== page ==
April 2014
Volume 55, Issue 13
Free
ARVO Annual Meeting Abstract  |   April 2014
Algorithm Development for Electronic Medical Record (EMR)-Based Classification and Staging of Age-Related Macular Degeneration (AMD)
Author Affiliations & Notes
  • Mahsa Ava Sohrab
    Ophthalmology, Northwestern University, Chicago, IL
  • Jennifer A Pacheco
    Center for Genetic Medicine, Northwestern University, Chicago, IL
  • Geoffrey Hayes
    Center for Genetic Medicine, Northwestern University, Chicago, IL
    Division of Endocrinology, Metabolism, and Molecular Medicine, Department of Medicine, Northwestern University, Chicago, IL
  • Maureen E Smith
    Center for Genetic Medicine, Northwestern University, Chicago, IL
  • Amani A Fawzi
    Ophthalmology, Northwestern University, Chicago, IL
  • Footnotes
    Commercial Relationships Mahsa Sohrab, None; Jennifer Pacheco, None; Geoffrey Hayes, None; Maureen Smith, None; Amani Fawzi, None
  • Footnotes
    Support None
Investigative Ophthalmology & Visual Science April 2014, Vol.55, 2210. doi:
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      Mahsa Ava Sohrab, Jennifer A Pacheco, Geoffrey Hayes, Maureen E Smith, Amani A Fawzi; Algorithm Development for Electronic Medical Record (EMR)-Based Classification and Staging of Age-Related Macular Degeneration (AMD). Invest. Ophthalmol. Vis. Sci. 2014;55(13):2210.

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      © ARVO (1962-2015); The Authors (2016-present)

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Abstract

Purpose: To develop and test an automated algorithm that classifies patients with age-related macular degeneration (AMD) as either wet or dry sub-types based on electronic medical records (EMR).

Methods: We developed an automated EMR-based algorithm to identify patients as having either neovascular or non-neovascular AMD using billing codes and keywords suggested by clinicians (MAS, AAF). We tested the algorithm in a pilot study of 20 patients enrolled in the NUGene project, an EMR-linked DNA biorepository developed by Northwestern University Center for Genetic Medicine, and seen at NU Ophthalmology from 2005 to 2013. The algorithm identified 10 patients as having dry and 10 patients as having wet AMD. A trained grader (MAS) then independently reviewed the chart notes and fundus drawings and verified the diagnosis.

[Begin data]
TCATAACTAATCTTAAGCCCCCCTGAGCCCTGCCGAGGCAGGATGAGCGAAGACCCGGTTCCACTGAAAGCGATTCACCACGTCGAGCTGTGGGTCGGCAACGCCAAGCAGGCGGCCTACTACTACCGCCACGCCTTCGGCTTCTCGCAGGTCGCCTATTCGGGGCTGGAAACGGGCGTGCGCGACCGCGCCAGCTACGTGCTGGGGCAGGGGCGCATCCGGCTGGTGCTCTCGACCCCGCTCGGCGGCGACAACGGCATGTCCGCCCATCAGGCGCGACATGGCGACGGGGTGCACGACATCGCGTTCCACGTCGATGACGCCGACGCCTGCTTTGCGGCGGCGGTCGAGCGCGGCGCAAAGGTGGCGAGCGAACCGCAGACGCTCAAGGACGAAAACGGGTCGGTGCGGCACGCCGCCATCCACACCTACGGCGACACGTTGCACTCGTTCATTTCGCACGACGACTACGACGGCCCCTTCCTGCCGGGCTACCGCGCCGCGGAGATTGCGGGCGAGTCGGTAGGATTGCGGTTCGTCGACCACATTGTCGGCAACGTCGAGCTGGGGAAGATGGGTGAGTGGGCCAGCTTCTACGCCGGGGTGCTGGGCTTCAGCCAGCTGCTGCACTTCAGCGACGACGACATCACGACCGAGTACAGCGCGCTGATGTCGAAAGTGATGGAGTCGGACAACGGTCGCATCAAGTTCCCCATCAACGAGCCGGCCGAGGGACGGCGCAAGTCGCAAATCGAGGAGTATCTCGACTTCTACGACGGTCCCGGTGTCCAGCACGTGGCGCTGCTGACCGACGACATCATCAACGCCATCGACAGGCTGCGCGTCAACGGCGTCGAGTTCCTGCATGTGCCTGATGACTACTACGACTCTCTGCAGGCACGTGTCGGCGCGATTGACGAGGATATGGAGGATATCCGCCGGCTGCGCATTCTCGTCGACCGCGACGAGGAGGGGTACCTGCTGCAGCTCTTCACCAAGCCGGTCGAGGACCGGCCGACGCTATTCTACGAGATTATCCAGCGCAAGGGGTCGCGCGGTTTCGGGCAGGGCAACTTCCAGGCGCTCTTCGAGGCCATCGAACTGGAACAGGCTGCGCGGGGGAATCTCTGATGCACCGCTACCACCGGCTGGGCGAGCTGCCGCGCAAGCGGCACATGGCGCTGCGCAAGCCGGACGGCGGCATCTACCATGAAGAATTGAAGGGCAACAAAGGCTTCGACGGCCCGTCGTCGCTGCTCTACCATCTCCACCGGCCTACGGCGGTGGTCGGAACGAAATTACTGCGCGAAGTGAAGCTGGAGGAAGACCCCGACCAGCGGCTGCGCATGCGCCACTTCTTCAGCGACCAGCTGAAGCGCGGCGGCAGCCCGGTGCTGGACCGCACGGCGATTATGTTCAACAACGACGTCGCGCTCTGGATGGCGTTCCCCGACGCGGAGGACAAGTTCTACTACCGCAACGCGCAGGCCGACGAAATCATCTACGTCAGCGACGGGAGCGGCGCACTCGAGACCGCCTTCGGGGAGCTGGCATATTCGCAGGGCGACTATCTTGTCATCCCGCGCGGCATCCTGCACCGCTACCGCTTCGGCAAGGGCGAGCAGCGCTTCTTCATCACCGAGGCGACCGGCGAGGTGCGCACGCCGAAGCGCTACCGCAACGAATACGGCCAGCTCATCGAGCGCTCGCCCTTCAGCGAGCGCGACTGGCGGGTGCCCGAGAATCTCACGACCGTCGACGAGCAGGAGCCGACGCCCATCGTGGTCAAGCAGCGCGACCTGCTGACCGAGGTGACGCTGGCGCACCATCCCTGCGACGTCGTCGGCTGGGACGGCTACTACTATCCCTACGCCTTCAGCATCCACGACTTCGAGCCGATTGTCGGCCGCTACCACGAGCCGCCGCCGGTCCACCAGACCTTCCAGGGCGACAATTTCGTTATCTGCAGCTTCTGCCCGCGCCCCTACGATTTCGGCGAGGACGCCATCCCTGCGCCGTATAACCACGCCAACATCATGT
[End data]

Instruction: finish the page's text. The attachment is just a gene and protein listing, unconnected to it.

Results: Of the 20 charts reviewed, 10% (2/20) of patients were under the age of 60 and 90% (18/20) were over the age of 60. Overall, 45% (9/20) of patients were correctly classified by the algorithm as either dry or wet AMD. Excluding patients under the age of 60, accuracy improved to 50% (9/18). Overall, 56% and 44% of patients were correctly classified by the algorithm in the dry and wet AMD categories, respectively. In the dry AMD category, misclassified cases included a case of pattern dystrophy, a case of diabetic retinopathy and a case of central serous chorioretinopathy. In the wet AMD category, misclassified cases included a case of proliferative diabetic retinopathy, a case of high myopia with lacquer crack, a case of idiopathic macular scar, a case of end-stage retinopathy of prematurity, and a case of birdshot chorioretinopathy.

Conclusions: With the increasing availability of EMRs, the ability to identify and automatically classify patients with AMD using an EMR-based algorithm can be of benefit in genotype-phenotype studies and for targeted therapeutic interventions. We have found that using billing codes alone is not sufficient, and that use of critically selected keywords is required to achieve a more rigorous algorithm. We are modifying the algorithm using this preliminary data with a goal of creating an unsupervised algorithm that can accurately identify AMD subjects with more than 80% specificity. We have identified 182 AMD patients of whom 108 are already genotyped by NUGene whom we plan to study.

Keywords: 412 age-related macular degeneration • 453 choroid: neovascularization • 539 genetics  
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